Mortgages can be complicated; however, here at SoSmart Money we think that it's best to keep it simple.
That is why we have put together a basic guide to mortgages which covers the following topics:
A mortgage is a large loan for buying a property. Unlike personal loans that can be used to buy anything, a mortgage is strictly for buying the home of your dreams. A mortgage can be taken out to buy your main home, a holiday home or a home you plan to let out to others.
You can and you should not let this fact stop you from buying a property. There are mortgages available if you have adverse credit. However you have to remember that your choice of lender and type of mortgage will be limited. You will also usually have to pay a higher mortgage rate than if you had a 'good' credit record.
Firstly, you need to decide on whether you want a repayment or interest only mortgage. After that you need to get some impartial advice from a mortgage adviser on what specific type of mortgage suits you, how much you can borrow, over what period of time, etc.
We have teamed up with an FSA-regulated mortgage advisor that offer impartial advice using a range of mortgage products that are representative of the whole of the market.
Most mortgage lenders will loan you around 3 or 4 times your salary.
If you're buying with a partner you will usually get 2.5 or 3 times your joint income for the house of your dreams. Many lenders will work out how much to lend based on what you can realistically "afford" each month in repayments. That means they look at your disposable income; i.e. what is left after you have paid bills, credit cards, loans etc.
The mortgage calculator on ourr site allows you to work out your monthly mortgage payments.
Mortgages have traditionally been for 25 years but it's fairly common for them to be anywhere between 15 to 30 years now. Clearing your mortgage as quickly as possible means you will save yourself more money in the long term by paying less interest.
This of course depends on many factors such as what kind of mortgage it is, how much you want to borrow, over what period, are there any 'hidden charges', etc however as an idea we have given the below example:
Say, as an example, you want to purchase a property that is worth £150,000.
If you put down a 10% deposit, it will leave you with a mortgage of £135,000.
If you can secure a fixed rate mortgage of say 4.99%, you can expect to pay about £785 a month for a repayment mortgage and £560 for an interest-only mortgage. A 1% rate rise would add another £100 a month to the interest payment on this loan.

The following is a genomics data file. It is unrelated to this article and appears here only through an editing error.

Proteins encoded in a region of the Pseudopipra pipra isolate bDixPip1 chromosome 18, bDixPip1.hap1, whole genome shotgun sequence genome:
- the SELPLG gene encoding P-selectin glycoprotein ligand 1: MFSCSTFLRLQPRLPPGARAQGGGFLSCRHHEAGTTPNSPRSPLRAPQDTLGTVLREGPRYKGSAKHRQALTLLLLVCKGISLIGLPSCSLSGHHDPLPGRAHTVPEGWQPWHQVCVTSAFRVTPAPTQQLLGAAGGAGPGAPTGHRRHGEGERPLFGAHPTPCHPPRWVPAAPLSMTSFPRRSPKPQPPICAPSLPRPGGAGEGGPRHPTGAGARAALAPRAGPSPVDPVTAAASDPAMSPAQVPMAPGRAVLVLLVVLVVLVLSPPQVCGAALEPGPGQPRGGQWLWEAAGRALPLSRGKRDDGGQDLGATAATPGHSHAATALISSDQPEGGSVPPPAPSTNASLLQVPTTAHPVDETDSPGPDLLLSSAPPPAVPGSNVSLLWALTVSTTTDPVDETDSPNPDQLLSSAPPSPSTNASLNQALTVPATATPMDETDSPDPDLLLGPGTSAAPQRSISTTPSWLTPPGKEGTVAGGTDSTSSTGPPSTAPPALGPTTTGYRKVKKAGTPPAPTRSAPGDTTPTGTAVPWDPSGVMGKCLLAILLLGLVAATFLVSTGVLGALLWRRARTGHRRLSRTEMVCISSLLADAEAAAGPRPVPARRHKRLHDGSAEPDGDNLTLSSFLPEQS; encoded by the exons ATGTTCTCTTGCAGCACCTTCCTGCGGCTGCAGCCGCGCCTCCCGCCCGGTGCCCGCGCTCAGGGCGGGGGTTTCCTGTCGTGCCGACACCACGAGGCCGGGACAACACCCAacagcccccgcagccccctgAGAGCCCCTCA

A deposit is often between 5% - 10% of the purchase price of the property but can be quite a bit more, particularly in the current more restricted mortgage market.
(I.e.£10,000 to £20,000 on a £200,000 property)
The bigger your deposit, often the better the mortgage deal.
Whilst there are thousands of different mortgages on offer from different lenders there are two main types of mortgages: repayment and interest only.
A repayment mortgage is where your monthly payments gradually pay off both the amount you owe, as well as the interest charged. If you make all of the mortgage payments, the loan is fully paid off by the end of the mortgage term.
An interest only mortgage is where your monthly payments cover only the interest on your mortgage. You need to pay separately into a savings or investment plan in order to build up a sum of money that can repay your whole mortgage at the end of the mortgage term. Visit our sub section for detailed infomation on all the different mortgage types.
Lenders e.g. Halifax, Woolwich, Santander etc. do not give away free money, so that means they will charge you interest on the money you borrow!
All lenders have their own rate and this goes up and down, approximately in line with the Bank of England's base rate. Naturally, the higher the mortgage rate, the higher the amount of interest will be that you have to pay.
There are various kinds of mortgage types on offer e.g. you can get fixed or discounted mortgage rate rather than a standard rate. This might save you money at the start but you may also be committed to staying with the mortgage lender once the deal ends.
You can get expert help finding a mortgage. This service, at no charge to you, is provided by an FSA-qualified mortgage adviser, who can offer unbiased advice on the whole UK mortgage marketplace.
Have a look at "Getting Your First Mortgage" to gain a better understanding of what to expect when getting a mortgage.
THINK CAREFULLY BEFORE SECURING OTHER DEBTS AGAINST YOUR HOME. YOUR HOME MAY BE REPOSSESSED IF YOU DO NOT KEEP UP REPAYMENTS ON YOUR MORTGAGE.
Our trained expert advisers have access to the UK’s leading lenders and using their knowledge and skills will place you with the most suitable leader and product for your needs.